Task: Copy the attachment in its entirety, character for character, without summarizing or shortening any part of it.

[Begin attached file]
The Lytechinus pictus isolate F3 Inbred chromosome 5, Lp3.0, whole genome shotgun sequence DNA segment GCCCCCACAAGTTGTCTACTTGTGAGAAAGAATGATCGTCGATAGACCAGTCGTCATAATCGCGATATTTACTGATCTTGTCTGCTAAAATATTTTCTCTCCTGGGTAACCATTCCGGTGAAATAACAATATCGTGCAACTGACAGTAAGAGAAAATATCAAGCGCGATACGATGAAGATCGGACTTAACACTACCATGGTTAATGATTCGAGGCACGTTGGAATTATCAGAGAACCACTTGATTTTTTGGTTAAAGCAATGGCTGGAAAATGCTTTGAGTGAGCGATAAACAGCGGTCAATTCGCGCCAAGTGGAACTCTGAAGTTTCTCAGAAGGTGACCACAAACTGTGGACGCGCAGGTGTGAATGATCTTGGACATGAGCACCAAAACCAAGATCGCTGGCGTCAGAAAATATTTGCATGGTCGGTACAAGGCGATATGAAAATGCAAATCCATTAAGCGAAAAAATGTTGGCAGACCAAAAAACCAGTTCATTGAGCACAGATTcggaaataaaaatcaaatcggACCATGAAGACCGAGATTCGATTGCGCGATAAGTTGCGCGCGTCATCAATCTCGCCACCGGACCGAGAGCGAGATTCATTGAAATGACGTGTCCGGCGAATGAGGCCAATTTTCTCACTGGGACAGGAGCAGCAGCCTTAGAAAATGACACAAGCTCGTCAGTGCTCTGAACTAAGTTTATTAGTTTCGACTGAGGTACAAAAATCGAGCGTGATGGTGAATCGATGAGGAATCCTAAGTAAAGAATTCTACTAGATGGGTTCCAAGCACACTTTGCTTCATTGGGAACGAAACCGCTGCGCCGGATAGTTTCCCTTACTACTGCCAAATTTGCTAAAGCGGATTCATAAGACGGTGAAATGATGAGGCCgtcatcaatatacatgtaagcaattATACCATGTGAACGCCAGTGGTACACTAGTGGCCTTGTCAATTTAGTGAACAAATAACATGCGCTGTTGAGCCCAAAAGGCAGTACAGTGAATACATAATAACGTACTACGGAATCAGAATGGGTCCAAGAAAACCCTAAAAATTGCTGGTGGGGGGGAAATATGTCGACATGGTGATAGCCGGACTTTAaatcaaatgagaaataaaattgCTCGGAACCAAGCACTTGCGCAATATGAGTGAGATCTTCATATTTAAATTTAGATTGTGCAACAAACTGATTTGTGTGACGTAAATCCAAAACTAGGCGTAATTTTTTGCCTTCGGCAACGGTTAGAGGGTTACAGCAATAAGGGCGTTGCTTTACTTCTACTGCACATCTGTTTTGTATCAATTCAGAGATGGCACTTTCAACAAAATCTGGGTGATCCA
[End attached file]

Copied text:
The Lytechinus pictus isolate F3 Inbred chromosome 5, Lp3.0, whole genome shotgun sequence DNA segment GCCCCCACAAGTTGTCTACTTGTGAGAAAGAATGATCGTCGATAGACCAGTCGTCATAATCGCGATATTTACTGATCTTGTCTGCTAAAATATTTTCTCTCCTGGGTAACCATTCCGGTGAAATAACAATATCGTGCAACTGACAGTAAGAGAAAATATCAAGCGCGATACGATGAAGATCGGACTTAACACTACCATGGTTAATGATTCGAGGCACGTTGGAATTATCAGAGAACCACTTGATTTTTTGGTTAAAGCAATGGCTGGAAAATGCTTTGAGTGAGCGATAAACAGCGGTCAATTCGCGCCAAGTGGAACTCTGAAGTTTCTCAGAAGGTGACCACAAACTGTGGACGCGCAGGTGTGAATGATCTTGGACATGAGCACCAAAACCAAGATCGCTGGCGTCAGAAAATATTTGCATGGTCGGTACAAGGCGATATGAAAATGCAAATCCATTAAGCGAAAAAATGTTGGCAGACCAAAAAACCAGTTCATTGAGCACAGATTcggaaataaaaatcaaatcggACCATGAAGACCGAGATTCGATTGCGCGATAAGTTGCGCGCGTCATCAATCTCGCCACCGGACCGAGAGCGAGATTCATTGAAATGACGTGTCCGGCGAATGAGGCCAATTTTCTCACTGGGACAGGAGCAGCAGCCTTAGAAAATGACACAAGCTCGTCAGTGCTCTGAACTAAGTTTATTAGTTTCGACTGAGGTACAAAAATCGAGCGTGATGGTGAATCGATGAGGAATCCTAAGTAAAGAATTCTACTAGATGGGTTCCAAGCACACTTTGCTTCATTGGGAACGAAACCGCTGCGCCGGATAGTTTCCCTTACTACTGCCAAATTTGCTAAAGCGGATTCATAAGACGGTGAAATGATGAGGCCgtcatcaatatacatgtaagcaattATACCATGTGAACGCCAGTGGTACACTAGTGGCCTTGTCAATTTAGTGAACAAATAACATGCGCTGTTGAGCCCAAAAGGCAGTACAGTGAATACATAATAACGTACTACGGAATCAGAATGGGTCCAAGAAAACCCTAAAAATTGCTGGTGGGGGGGAAATATGTCGACATGGTGATAGCCGGACTTTAaatcaaatgagaaataaaattgCTCGGAACCAAGCACTTGCGCAATATGAGTGAGATCTTCATATTTAAATTTAGATTGTGCAACAAACTGATTTGTGTGACGTAAATCCAAAACTAGGCGTAATTTTTTGCCTTCGGCAACGGTTAGAGGGTTACAGCAATAAGGGCGTTGCTTTACTTCTACTGCACATCTGTTTTGTATCAATTCAGAGATGGCACTTTCAACAAAATCTGGGTGATCCA